Transform Zimbabwe Leader Jacob Ngarivhume Acquitted by High Court After Eight Months in Prison
The High Court has overturned the conviction of Transform Zimbabwe leader Jacob Ngarivhume on charges of public violence, resulting in the nullification of his three-year jail term. Ngarivhume had been in prison for eight months before this latest development.
The charges against Ngarivhume originated from Twitter messages in July 2020, where he allegedly called for people to participate in public violence or join an illegal demonstration. Following his imprisonment in April of the same year, Ngarivhume sought recourse through the High Court by filing an appeal, and he had previously applied, albeit unsuccessfully, for bail pending the appeal.
In today’s proceedings, a two-judge panel comprised of Justices Pisirayi Kwenda and Fatima Maxwell, sitting as an Appeals Court, granted Ngarivhume’s appeal. Professor Lovemore Madhuku represented Ngarivhume during the legal proceedings.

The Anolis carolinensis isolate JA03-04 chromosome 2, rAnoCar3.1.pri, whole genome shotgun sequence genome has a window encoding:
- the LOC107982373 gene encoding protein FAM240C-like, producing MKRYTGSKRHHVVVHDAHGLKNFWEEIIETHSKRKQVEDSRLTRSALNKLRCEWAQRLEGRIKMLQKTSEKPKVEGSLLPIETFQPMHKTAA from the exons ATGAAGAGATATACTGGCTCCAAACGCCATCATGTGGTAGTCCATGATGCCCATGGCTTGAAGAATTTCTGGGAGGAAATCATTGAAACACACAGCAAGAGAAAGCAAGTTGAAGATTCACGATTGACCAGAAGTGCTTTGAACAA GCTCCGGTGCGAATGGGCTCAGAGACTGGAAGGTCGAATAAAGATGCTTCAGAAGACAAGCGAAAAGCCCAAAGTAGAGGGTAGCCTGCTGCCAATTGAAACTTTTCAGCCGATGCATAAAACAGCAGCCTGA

The lower court had initially sentenced Ngarivhume, asserting that the State had successfully demonstrated that his actions were intended to incite the public to engage in disastrous and violent behavior. The sentencing decision emphasized that only an effective prison term would serve as a deterrent against potential offenders, sending a strong message that violence was not tolerated.
The High Court, in allowing the appeal, recognized the arguments presented by Ngarivhume’s legal team, led by Professor Madhuku. The court’s decision marks a departure from the lower court’s perspective, acknowledging the need for a thorough review of the case.
During the trial, it was revealed that Ngarivhume, while in Harare’s city center, posted numerous messages on Twitter with the alleged intent of influencing people to participate in public violence or disruptive gatherings. Some of the messages mentioned consultations with various stakeholders, including Mr. Ian Makone, Dr. Shingi Munyeza, Mr. Elton Mangoma, and Godfrey Tsenengamu, as part of Ngarivhume’s efforts to mobilize people.